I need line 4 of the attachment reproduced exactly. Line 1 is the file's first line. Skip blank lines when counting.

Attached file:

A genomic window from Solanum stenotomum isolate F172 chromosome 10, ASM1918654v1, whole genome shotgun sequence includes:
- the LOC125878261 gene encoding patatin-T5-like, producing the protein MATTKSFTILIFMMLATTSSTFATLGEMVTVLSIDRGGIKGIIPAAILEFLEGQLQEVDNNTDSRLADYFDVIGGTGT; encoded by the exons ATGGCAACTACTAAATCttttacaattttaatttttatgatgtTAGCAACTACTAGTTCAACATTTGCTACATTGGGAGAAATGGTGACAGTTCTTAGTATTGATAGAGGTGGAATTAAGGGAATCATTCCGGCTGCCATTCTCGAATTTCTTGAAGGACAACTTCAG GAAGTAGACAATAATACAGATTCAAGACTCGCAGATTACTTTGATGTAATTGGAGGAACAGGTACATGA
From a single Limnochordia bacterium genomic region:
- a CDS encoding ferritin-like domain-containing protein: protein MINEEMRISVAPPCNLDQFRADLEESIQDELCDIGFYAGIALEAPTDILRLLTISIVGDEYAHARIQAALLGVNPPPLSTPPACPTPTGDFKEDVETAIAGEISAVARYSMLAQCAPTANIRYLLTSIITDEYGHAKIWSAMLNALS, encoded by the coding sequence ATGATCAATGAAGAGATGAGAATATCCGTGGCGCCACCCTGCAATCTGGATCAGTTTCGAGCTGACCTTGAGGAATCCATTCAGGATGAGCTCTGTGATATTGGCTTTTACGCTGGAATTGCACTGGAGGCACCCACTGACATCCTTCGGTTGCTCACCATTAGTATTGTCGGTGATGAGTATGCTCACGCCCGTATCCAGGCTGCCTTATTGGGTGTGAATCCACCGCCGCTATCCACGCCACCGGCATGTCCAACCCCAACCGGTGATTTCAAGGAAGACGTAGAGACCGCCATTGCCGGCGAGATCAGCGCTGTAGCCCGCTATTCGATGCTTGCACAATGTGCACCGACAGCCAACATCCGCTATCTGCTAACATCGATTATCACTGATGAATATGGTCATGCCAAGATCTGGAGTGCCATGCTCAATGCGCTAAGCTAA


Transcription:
- a CDS encoding ferritin-like domain-containing protein: protein MINEEMRISVAPPCNLDQFRADLEESIQDELCDIGFYAGIALEAPTDILRLLTISIVGDEYAHARIQAALLGVNPPPLSTPPACPTPTGDFKEDVETAIAGEISAVARYSMLAQCAPTANIRYLLTSIITDEYGHAKIWSAMLNALS, encoded by the coding sequence ATGATCAATGAAGAGATGAGAATATCCGTGGCGCCACCCTGCAATCTGGATCAGTTTCGAGCTGACCTTGAGGAATCCATTCAGGATGAGCTCTGTGATATTGGCTTTTACGCTGGAATTGCACTGGAGGCACCCACTGACATCCTTCGGTTGCTCACCATTAGTATTGTCGGTGATGAGTATGCTCACGCCCGTATCCAGGCTGCCTTATTGGGTGTGAATCCACCGCCGCTATCCACGCCACCGGCATGTCCAACCCCAACCGGTGATTTCAAGGAAGACGTAGAGACCGCCATTGCCGGCGAGATCAGCGCTGTAGCCCGCTATTCGATGCTTGCACAATGTGCACCGACAGCCAACATCCGCTATCTGCTAACATCGATTATCACTGATGAATATGGTCATGCCAAGATCTGGAGTGCCATGCTCAATGCGCTAAGCTAA